Why, exactly, is higher inflation so bad? That simple question stands as an embarrassment for the economics profession. We all feel that an inflation rate of 6.2% is undesirable, but we are not very good at explaining why.

It’s easy enough to use crude economic theory to show why inflation isn’t such a big deal.  Money is what economists call “neutral,” or sometimes “super-neutral.” To oversimplify a bit, in the economic models a higher rate of price inflation will raise wages and prices in a broadly proportionate manner, leaving the outputs and employment patterns of the economy either unchanged or with only minor modifications.

Yet most economists persist in a negative view of higher inflation. One hypothesis is that inflation confuses people. Most people are not hyper-rational calculating machines, and they tend to see higher inflationary prices as representing real economic changes. So producers might see higher nominal demands for their goods and think they have suddenly become more popular with consumers, rather than merely being caught up in an inflationary spiral.

Still, under this scenario inflation doesn’t have to be bad. If producers increase their outputs and hire more labor, that tends to boost economies, not harm them. That is all the more true if there is some initial degree of output-restricting monopoly.

But what if producers eventually learn they are facing mere inflation and have to go back to their previous decisions? That would surely carry costs. Maybe, but the worst economic downturns involve virtually all sectors contracting at roughly the same time, rather than the main problem being a lot of churn and “to and fro.” Some of these switching costs might be real, but that doesn’t seem to account for why people dislike inflation so much. And in the current situation, the real “to and fro” costs are coming from waves of the pandemic, not from monetary policy.

One argument, associated with the Austrian school of economics, is that inflation leads to too much credit and thus too much long-term investment, in a manner that eventually proves unsustainable. Regardless of whether that view is sometimes true, under current conditions investors seem more worried than pleased by inflation.

So the question remains: Why is inflation so bad? Keep in mind that most government benefits are already indexed to inflation. Capital gains taxation is not, however — and therein lies a definite cost to price inflation, namely that it raises the real rate of tax on capital investments. Even so, that does not explain how inflation seems to carry such broad-based costs, including on the majority of Americans who do not hold significant equity positions.

I am left with two major worries. First, higher rates of inflation redistribute wealth in a disruptive manner. For better or worse, more and more Americans are employed in the relatively bureaucratic service sector, which includes education, health care and government. If price inflation spikes as high as 6%, most of those workers do not rapidly receive an offsetting wage hike to restore their previous standards of living.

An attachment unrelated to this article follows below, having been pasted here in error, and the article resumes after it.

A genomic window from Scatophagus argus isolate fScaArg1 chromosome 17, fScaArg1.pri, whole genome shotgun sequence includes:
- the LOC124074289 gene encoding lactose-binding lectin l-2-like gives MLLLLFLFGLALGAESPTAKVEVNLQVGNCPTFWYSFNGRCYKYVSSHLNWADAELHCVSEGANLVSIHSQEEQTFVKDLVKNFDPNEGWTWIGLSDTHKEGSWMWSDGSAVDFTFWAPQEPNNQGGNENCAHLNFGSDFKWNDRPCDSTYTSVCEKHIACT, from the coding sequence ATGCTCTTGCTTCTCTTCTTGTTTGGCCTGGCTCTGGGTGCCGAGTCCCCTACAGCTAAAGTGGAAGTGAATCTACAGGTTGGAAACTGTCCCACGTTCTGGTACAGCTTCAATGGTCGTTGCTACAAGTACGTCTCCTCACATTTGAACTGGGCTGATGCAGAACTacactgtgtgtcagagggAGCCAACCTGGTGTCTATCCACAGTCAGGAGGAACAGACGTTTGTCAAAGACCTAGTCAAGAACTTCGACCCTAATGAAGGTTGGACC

They might get higher pay by getting a new job, or by credibly threatening to leave. But that’s often a tense and unsettling position, from both a personal and professional standpoint. People might even have received stimulus dollars earlier in the pandemic, either directly or indirectly, and thus broken even or come out ahead. Still, with inflation, they will experience a loss of purchasing power, and they will hate it.

The second major worry is that inflation tends to require a subsequent disinflation, if only because people hate inflation so much. And we macroeconomists know that disinflations (or outright deflations) tend to bring recessions. When the U.S. Federal Reserve tightens monetary policy by a significant amount, aggregate demand in the economy falls, leading to losses in output and employment.

Of course, that’s a funny way of explaining why higher rates of price inflation are bad: Essentially, inflation is bad because it has to end. A subtler version of this theory is that workers and voters have only a limited tolerance for disruptions — and when they occur, we end up making blunders in our efforts to get out of them.

The proper critique of inflation is thus quite general. A pandemic is also a disruption, and we’ve made many mistakes in our efforts to end that as well. One of those mistakes, in fact, has been excess inflation. It will not be our last mistake, as we are still building our ever-widening circle of errors.

This column does not necessarily reflect the opinion of the editorial board or Bloomberg LP and its owners.

Tyler Cowen is a Bloomberg Opinion columnist. He is a professor of economics at George Mason University and writes for the blog Marginal Revolution. His books include “Big Business: A Love Letter to an American Anti-Hero.”

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